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We have been 'solo' boondocking in AZ for years now every early spring before going north. AZ, in my opinion, is a prime boondocking place. Never felt in danger and most everywhere we have some distant neighbors in the same boat and often times we make new friends to see again down the road. We take it over cramped resort any day and city parking lots are the very last choice. Never stayed at a gas station. We carry defense equipment and have a dog to keep watch over us but never has been necessary. Plenty of BLM around I 10 and 95, our favorite stays.

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Trust me truck stop was last resort. We were blown off the road in Topock Az and Weed Ca. Most, if not all CA rest areas are closed. 
 

And yes, it’s sucks to be a Trucker. Electronic hours of service logs make pulling over NOW. Critical. They park wherever they can. The paper logs we used to run made it pretty easy LOL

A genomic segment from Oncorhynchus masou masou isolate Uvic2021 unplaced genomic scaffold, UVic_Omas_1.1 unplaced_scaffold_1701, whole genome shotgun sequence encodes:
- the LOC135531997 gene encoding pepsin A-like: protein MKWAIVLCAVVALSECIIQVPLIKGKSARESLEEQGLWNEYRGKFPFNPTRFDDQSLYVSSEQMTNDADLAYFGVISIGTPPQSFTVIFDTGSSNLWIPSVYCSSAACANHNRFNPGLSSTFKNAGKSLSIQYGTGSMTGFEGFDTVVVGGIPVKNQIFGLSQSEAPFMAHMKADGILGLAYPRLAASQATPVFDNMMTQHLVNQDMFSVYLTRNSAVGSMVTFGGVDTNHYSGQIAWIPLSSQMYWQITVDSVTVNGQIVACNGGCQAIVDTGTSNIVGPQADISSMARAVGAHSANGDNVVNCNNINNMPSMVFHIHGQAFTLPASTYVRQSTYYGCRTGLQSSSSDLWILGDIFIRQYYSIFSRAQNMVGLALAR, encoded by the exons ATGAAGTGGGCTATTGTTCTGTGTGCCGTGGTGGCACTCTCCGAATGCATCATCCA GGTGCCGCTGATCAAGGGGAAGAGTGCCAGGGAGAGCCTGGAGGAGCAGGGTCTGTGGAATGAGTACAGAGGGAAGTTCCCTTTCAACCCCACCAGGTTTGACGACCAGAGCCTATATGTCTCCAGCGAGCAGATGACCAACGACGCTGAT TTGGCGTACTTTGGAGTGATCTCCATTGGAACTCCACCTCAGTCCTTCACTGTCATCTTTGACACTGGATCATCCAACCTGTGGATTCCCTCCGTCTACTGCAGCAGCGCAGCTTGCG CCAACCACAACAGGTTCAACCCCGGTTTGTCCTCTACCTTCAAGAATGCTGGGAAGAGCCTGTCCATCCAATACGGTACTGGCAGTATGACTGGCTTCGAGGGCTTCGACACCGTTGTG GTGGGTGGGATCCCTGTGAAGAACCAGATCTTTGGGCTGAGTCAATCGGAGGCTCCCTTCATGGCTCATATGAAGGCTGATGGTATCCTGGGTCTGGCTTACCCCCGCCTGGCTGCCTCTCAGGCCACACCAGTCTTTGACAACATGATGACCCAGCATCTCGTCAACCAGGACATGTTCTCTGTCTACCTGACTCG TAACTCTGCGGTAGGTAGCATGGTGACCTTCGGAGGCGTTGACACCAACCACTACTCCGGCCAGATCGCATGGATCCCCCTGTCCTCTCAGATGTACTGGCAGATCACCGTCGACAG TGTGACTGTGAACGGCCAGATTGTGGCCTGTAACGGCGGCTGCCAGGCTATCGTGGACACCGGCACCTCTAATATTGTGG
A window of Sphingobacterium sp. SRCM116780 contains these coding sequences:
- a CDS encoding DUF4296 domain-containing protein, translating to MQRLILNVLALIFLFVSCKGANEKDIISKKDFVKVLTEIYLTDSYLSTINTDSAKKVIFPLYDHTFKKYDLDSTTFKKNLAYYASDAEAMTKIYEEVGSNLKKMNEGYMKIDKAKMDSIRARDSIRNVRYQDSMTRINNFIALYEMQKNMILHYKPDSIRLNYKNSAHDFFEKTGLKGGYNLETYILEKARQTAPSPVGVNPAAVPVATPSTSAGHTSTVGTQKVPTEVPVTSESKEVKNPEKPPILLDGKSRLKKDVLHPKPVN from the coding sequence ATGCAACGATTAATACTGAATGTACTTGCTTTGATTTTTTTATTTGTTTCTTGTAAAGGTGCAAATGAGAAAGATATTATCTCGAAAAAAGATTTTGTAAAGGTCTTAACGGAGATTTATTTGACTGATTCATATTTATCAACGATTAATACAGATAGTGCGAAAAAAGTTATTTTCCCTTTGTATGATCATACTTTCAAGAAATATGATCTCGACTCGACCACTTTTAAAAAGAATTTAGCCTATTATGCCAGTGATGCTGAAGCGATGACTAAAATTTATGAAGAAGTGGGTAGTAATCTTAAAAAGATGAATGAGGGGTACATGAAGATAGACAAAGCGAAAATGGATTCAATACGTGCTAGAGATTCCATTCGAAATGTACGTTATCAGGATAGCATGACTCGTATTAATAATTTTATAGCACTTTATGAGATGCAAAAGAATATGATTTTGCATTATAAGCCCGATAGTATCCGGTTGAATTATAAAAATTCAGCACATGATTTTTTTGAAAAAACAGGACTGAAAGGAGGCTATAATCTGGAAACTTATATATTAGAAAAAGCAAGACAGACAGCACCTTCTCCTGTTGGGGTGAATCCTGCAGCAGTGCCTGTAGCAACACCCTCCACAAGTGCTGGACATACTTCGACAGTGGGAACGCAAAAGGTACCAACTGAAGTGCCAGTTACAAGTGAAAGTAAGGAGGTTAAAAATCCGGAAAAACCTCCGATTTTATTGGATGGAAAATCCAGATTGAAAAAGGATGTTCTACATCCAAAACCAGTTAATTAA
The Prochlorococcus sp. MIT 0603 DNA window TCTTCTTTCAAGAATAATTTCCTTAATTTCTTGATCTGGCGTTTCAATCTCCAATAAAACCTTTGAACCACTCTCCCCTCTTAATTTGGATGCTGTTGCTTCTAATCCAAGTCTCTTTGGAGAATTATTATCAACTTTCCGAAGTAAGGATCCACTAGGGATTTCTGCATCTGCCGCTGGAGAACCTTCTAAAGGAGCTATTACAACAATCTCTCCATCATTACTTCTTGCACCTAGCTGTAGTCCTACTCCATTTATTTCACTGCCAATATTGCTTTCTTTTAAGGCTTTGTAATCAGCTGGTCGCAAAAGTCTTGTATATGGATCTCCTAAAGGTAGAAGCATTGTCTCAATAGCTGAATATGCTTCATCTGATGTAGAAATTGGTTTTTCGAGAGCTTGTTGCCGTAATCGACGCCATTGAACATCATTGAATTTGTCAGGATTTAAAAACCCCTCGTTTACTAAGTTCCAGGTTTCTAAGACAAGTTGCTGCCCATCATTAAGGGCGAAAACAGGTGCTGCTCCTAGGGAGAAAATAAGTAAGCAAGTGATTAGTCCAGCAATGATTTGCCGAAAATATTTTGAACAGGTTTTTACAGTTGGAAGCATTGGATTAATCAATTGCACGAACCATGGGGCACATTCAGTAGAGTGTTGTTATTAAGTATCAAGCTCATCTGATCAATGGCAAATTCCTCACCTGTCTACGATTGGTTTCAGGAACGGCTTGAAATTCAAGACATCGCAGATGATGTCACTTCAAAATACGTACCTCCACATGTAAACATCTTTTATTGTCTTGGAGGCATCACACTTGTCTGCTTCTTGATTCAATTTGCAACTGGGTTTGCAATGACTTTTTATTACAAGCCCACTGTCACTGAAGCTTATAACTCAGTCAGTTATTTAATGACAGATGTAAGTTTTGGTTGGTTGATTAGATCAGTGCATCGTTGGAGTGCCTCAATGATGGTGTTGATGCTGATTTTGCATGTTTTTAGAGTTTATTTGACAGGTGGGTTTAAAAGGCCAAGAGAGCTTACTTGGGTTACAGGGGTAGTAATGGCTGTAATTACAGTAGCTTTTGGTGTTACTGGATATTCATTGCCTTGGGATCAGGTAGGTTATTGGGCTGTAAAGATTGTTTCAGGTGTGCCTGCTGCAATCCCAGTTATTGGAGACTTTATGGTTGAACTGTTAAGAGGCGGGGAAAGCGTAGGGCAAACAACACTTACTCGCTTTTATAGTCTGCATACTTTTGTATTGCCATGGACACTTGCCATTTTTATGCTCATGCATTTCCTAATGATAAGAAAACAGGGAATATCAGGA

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I found truck stops to be too busy and too noisy. Also, I don't want to get in the trucker's way anymore than I have to. That said, Home Depot and Lowes are good alternatives to WalMarts.  Be courteous, get permission if possible, DON'T LITTER OR DUMP, and spend a little money in the store if possible. Another alternative I've found is church parking lots. Except on Sundays, (Saturdays, depending) they are very accommodating. Same courtesy as outlined above.....Dennis

@Jim McGarvie Depending on how far south you're going, there is an awesome Elks Lodge in Willcox...D

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2 hours ago, JDCrow said:

Trust me truck stop was last resort. We were blown off the road in Topock Az and Weed Ca. Most, if not all CA rest areas are closed. 
 

And yes, it’s sucks to be a Trucker. Electronic hours of service logs make pulling over NOW. Critical. They park wherever they can. The paper logs we used to run made it pretty easy LOL

 10-4,  I try to give the truckers a break anytime I can.  They are working making a living while I'm playing.   A few truckers are jerks about RVs, most are friendly enough when I'm friendly towards them.